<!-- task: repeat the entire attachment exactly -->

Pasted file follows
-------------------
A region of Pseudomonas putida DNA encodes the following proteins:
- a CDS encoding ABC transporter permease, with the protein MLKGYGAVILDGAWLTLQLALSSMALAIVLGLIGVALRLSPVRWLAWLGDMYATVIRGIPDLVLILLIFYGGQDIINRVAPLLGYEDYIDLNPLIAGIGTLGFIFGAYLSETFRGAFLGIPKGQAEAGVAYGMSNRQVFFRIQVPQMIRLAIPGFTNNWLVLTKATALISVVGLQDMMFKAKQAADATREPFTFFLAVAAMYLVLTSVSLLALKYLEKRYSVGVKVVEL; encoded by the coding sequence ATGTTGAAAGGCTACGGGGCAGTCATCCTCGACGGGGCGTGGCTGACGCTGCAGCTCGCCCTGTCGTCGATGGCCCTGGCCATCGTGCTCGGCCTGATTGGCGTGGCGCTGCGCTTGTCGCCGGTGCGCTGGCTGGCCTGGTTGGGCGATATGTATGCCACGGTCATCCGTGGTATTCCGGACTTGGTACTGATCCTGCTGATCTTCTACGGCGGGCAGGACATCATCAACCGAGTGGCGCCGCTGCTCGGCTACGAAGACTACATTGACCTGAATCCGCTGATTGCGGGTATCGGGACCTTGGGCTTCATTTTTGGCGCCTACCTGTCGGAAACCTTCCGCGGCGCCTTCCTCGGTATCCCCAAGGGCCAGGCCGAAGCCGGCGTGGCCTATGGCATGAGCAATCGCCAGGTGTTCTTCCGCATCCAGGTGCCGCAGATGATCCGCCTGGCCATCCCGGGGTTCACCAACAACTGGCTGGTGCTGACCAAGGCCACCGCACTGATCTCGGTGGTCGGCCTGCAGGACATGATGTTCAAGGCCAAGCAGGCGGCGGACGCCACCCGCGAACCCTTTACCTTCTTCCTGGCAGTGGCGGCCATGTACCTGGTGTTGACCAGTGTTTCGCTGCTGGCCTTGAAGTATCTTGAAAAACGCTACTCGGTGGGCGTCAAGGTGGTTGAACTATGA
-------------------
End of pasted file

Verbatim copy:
A region of Pseudomonas putida DNA encodes the following proteins:
- a CDS encoding ABC transporter permease, with the protein MLKGYGAVILDGAWLTLQLALSSMALAIVLGLIGVALRLSPVRWLAWLGDMYATVIRGIPDLVLILLIFYGGQDIINRVAPLLGYEDYIDLNPLIAGIGTLGFIFGAYLSETFRGAFLGIPKGQAEAGVAYGMSNRQVFFRIQVPQMIRLAIPGFTNNWLVLTKATALISVVGLQDMMFKAKQAADATREPFTFFLAVAAMYLVLTSVSLLALKYLEKRYSVGVKVVEL; encoded by the coding sequence ATGTTGAAAGGCTACGGGGCAGTCATCCTCGACGGGGCGTGGCTGACGCTGCAGCTCGCCCTGTCGTCGATGGCCCTGGCCATCGTGCTCGGCCTGATTGGCGTGGCGCTGCGCTTGTCGCCGGTGCGCTGGCTGGCCTGGTTGGGCGATATGTATGCCACGGTCATCCGTGGTATTCCGGACTTGGTACTGATCCTGCTGATCTTCTACGGCGGGCAGGACATCATCAACCGAGTGGCGCCGCTGCTCGGCTACGAAGACTACATTGACCTGAATCCGCTGATTGCGGGTATCGGGACCTTGGGCTTCATTTTTGGCGCCTACCTGTCGGAAACCTTCCGCGGCGCCTTCCTCGGTATCCCCAAGGGCCAGGCCGAAGCCGGCGTGGCCTATGGCATGAGCAATCGCCAGGTGTTCTTCCGCATCCAGGTGCCGCAGATGATCCGCCTGGCCATCCCGGGGTTCACCAACAACTGGCTGGTGCTGACCAAGGCCACCGCACTGATCTCGGTGGTCGGCCTGCAGGACATGATGTTCAAGGCCAAGCAGGCGGCGGACGCCACCCGCGAACCCTTTACCTTCTTCCTGGCAGTGGCGGCCATGTACCTGGTGTTGACCAGTGTTTCGCTGCTGGCCTTGAAGTATCTTGAAAAACGCTACTCGGTGGGCGTCAAGGTGGTTGAACTATGA